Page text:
• Cover undocumented residents and all individuals for the costs of health care, as a matter of human rights, reciprocal fairness for the treatment of Americans abroad, and good public health practice.

 

  • Improve the affordability of health care.

 

  • Recognize and aim to replicate the success of all other economically developed nations and many developing nations at controlling health care costs by invoking the authority of the government to negotiate prices with powerful health care industries including drug companies, hospitals and health care  professionals.  This includes expanding the role of local initiatives to provide publicly-financed and publicly-provided health care services, as well as broader initiatives to create state-based single payer systems.

The EQUAL Health Network’s listserve will continue to disseminate news and opinion consistent with these views, and provide a discussion blog for debate on how best to achieve them.

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  • Hcagam

    Ellen,

    Because of the expected findings of the deficit reduction commission, now seems to offer a really rich opportunity to publicize, via media, LTE, interviews, etc., the possible alternative funding strategies for universal health care, including the one(s) left off the table. Single payer of course, but also strong government regulation of an insurance based system, as in Germany.

    There was a “hands up in the air, hopeless” comment this AM on NPR that suggested there is just no possible way to deal with Medicare costs except to reduce coverage to seniors one way or another. To a first approximation, the segment said, ‘we can fix social security but Medicare is something else again’. I will write a comment later on their site and suggest “politely” that they need to explore the existing success in other countries more carefully before they make such uninformed statements about such an important issue. Nevertheless, that is reactive rather than proactive – something you and the Equal group do so well. The comment also fostered helplessness in the face of challenge – nothing to do but cut services. That’s the other side’s meme, and we have to counter it.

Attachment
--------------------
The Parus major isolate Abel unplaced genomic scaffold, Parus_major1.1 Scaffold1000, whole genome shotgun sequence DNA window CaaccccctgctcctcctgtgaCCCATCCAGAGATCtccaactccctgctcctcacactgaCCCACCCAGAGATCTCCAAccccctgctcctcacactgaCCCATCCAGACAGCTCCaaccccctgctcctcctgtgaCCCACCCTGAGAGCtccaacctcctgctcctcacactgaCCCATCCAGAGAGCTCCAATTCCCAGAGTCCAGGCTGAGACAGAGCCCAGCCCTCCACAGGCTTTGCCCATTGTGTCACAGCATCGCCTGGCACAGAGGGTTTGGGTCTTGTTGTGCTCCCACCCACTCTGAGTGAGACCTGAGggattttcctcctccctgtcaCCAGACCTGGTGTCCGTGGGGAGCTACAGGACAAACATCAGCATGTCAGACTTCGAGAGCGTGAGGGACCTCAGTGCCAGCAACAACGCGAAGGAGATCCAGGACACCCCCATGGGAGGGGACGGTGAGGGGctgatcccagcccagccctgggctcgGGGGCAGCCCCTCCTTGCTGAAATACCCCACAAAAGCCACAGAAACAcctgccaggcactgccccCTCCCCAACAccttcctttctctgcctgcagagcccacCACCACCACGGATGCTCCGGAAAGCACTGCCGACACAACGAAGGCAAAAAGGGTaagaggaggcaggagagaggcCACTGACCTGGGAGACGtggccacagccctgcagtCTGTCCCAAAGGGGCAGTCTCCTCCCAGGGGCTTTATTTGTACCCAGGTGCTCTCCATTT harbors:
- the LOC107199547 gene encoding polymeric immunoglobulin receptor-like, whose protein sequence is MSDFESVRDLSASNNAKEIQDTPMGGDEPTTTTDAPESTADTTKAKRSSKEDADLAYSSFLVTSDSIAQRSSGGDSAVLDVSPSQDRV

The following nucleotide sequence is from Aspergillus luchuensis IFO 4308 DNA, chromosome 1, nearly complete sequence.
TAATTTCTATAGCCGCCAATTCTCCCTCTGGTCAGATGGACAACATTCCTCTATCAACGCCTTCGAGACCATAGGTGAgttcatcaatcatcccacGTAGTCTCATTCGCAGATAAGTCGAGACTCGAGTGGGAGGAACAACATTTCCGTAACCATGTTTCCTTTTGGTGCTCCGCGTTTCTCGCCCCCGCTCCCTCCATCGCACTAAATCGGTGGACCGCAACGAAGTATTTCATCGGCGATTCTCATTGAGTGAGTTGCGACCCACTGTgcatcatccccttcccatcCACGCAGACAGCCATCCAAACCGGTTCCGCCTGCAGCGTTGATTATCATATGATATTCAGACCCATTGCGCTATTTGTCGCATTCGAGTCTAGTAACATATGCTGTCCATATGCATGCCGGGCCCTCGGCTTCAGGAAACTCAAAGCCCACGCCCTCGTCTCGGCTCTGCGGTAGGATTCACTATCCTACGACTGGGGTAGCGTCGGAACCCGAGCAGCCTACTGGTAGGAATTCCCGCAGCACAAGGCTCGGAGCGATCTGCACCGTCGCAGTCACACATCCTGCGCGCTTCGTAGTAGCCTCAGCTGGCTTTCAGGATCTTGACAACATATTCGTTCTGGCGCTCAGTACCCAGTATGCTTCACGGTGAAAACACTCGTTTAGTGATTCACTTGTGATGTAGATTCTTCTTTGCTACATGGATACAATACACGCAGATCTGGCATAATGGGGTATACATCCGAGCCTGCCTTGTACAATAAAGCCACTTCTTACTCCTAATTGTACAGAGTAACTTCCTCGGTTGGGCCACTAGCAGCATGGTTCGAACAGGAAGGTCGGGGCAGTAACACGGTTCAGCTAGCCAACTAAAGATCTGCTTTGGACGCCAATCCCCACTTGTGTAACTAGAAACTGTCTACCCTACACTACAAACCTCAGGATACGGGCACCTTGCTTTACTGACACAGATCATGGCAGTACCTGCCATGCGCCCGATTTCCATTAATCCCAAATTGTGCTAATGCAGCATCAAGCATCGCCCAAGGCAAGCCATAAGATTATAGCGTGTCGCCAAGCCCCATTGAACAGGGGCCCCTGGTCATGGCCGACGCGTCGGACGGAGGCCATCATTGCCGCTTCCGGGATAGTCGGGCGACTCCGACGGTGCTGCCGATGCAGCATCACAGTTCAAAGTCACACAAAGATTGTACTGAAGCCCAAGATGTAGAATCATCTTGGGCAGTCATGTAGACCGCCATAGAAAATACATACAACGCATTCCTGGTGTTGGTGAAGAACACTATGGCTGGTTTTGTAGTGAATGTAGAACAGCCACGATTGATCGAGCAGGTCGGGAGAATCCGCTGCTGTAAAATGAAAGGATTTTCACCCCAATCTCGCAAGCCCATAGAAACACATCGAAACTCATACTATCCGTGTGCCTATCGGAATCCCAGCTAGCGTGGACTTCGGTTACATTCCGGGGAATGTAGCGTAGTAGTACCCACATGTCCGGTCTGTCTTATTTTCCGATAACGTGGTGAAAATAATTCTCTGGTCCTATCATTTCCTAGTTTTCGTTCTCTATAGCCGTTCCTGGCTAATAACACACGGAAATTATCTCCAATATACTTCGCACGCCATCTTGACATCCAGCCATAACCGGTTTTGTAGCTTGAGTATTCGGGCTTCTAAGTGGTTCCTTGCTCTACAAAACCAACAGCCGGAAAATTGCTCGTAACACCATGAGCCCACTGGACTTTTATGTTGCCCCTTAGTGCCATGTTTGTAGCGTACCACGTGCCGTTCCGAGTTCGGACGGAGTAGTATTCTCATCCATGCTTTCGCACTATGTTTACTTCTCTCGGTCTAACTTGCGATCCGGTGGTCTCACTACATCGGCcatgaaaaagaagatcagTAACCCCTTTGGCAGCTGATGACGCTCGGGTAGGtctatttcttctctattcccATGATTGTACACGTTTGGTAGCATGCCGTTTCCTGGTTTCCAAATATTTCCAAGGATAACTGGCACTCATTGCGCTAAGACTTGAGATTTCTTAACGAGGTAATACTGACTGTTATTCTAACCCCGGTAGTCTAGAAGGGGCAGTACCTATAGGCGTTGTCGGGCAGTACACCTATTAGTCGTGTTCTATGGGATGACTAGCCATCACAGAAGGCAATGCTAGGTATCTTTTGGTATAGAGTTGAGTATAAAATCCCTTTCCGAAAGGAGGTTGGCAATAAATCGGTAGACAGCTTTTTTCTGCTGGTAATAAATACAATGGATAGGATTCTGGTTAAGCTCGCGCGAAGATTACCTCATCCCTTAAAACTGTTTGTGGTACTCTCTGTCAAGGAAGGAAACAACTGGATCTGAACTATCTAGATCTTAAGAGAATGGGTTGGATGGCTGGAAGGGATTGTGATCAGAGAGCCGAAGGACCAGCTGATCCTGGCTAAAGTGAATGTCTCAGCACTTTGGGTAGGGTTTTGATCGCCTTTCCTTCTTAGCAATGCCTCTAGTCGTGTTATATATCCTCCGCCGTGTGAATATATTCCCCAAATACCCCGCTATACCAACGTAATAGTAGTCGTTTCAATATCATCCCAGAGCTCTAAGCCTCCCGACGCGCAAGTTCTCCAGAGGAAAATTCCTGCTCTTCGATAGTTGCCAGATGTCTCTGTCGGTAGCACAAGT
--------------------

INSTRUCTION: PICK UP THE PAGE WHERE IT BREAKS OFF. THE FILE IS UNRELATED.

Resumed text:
IMHO, health care advocates need to fill the op ed opportunities and the airways/TV shows with the alternatives, clearly stated, to embarking on another set of corporate subsidies at the expense of the public fisc. Seems to me that this would be a useful time to make the argument for the public option, if not for Medicare for All, as your bullet point d.4 suggests.

    If you haven’t yet seen this TED video, it suggests that the US health care system is not as world class as we would hope, imagine, and deserve. Even the Philippines has had better health care outcomes than the US. I haven’t looked at the particular data in this 20 minute video in detail, but the analysis appears to be amazingly strong and powerful, all the while being a data geek’s playground.
    http://www.ted.com/talks/hans_rosling_reveals_new_insights_on_poverty.html

    Thanks so much for all you’ve done to organize EQUAL and keep it going and effective and to keep us informed and on task. This is not to shortchange your collaborators’ work, of course.

    Helen Cagampang

  • http://www.centerforpolicyanalysis.org/index.php/2010/12/equal-health-network-call-for-direction-in-2011/ EQUAL Health Network: CALL FOR DIRECTION IN 2011 | Center for Policy Analysis